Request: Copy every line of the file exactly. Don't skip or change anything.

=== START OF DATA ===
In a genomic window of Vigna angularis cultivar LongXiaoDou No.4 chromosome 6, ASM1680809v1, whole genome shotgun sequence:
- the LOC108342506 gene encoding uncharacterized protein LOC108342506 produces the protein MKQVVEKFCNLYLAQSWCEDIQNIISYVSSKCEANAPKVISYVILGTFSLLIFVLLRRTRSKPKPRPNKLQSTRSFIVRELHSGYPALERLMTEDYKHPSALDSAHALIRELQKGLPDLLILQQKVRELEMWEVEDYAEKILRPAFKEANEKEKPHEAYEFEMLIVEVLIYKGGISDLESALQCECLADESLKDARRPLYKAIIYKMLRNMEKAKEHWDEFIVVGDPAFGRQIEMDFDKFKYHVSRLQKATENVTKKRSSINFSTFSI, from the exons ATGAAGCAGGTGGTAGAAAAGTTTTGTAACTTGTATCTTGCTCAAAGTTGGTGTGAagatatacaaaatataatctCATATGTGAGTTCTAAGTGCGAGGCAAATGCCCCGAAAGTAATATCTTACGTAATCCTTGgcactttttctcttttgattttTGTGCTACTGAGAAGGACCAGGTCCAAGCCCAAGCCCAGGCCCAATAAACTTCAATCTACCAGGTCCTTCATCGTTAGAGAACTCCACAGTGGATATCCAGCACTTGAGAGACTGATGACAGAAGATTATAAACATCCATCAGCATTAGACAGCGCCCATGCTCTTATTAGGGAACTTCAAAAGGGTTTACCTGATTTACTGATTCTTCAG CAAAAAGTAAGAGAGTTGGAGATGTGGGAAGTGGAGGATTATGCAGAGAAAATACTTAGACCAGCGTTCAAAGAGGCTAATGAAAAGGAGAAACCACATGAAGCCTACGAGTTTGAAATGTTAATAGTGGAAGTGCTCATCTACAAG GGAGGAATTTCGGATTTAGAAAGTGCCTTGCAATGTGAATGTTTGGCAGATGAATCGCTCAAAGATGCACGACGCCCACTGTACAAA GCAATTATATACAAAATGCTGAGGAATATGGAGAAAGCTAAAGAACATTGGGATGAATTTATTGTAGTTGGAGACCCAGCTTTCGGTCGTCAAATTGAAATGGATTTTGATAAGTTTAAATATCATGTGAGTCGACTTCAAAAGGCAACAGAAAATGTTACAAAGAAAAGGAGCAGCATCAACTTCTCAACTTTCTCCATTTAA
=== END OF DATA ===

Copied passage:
In a genomic window of Vigna angularis cultivar LongXiaoDou No.4 chromosome 6, ASM1680809v1, whole genome shotgun sequence:
- the LOC108342506 gene encoding uncharacterized protein LOC108342506 produces the protein MKQVVEKFCNLYLAQSWCEDIQNIISYVSSKCEANAPKVISYVILGTFSLLIFVLLRRTRSKPKPRPNKLQSTRSFIVRELHSGYPALERLMTEDYKHPSALDSAHALIRELQKGLPDLLILQQKVRELEMWEVEDYAEKILRPAFKEANEKEKPHEAYEFEMLIVEVLIYKGGISDLESALQCECLADESLKDARRPLYKAIIYKMLRNMEKAKEHWDEFIVVGDPAFGRQIEMDFDKFKYHVSRLQKATENVTKKRSSINFSTFSI, from the exons ATGAAGCAGGTGGTAGAAAAGTTTTGTAACTTGTATCTTGCTCAAAGTTGGTGTGAagatatacaaaatataatctCATATGTGAGTTCTAAGTGCGAGGCAAATGCCCCGAAAGTAATATCTTACGTAATCCTTGgcactttttctcttttgattttTGTGCTACTGAGAAGGACCAGGTCCAAGCCCAAGCCCAGGCCCAATAAACTTCAATCTACCAGGTCCTTCATCGTTAGAGAACTCCACAGTGGATATCCAGCACTTGAGAGACTGATGACAGAAGATTATAAACATCCATCAGCATTAGACAGCGCCCATGCTCTTATTAGGGAACTTCAAAAGGGTTTACCTGATTTACTGATTCTTCAG CAAAAAGTAAGAGAGTTGGAGATGTGGGAAGTGGAGGATTATGCAGAGAAAATACTTAGACCAGCGTTCAAAGAGGCTAATGAAAAGGAGAAACCACATGAAGCCTACGAGTTTGAAATGTTAATAGTGGAAGTGCTCATCTACAAG GGAGGAATTTCGGATTTAGAAAGTGCCTTGCAATGTGAATGTTTGGCAGATGAATCGCTCAAAGATGCACGACGCCCACTGTACAAA GCAATTATATACAAAATGCTGAGGAATATGGAGAAAGCTAAAGAACATTGGGATGAATTTATTGTAGTTGGAGACCCAGCTTTCGGTCGTCAAATTGAAATGGATTTTGATAAGTTTAAATATCATGTGAGTCGACTTCAAAAGGCAACAGAAAATGTTACAAAGAAAAGGAGCAGCATCAACTTCTCAACTTTCTCCATTTAA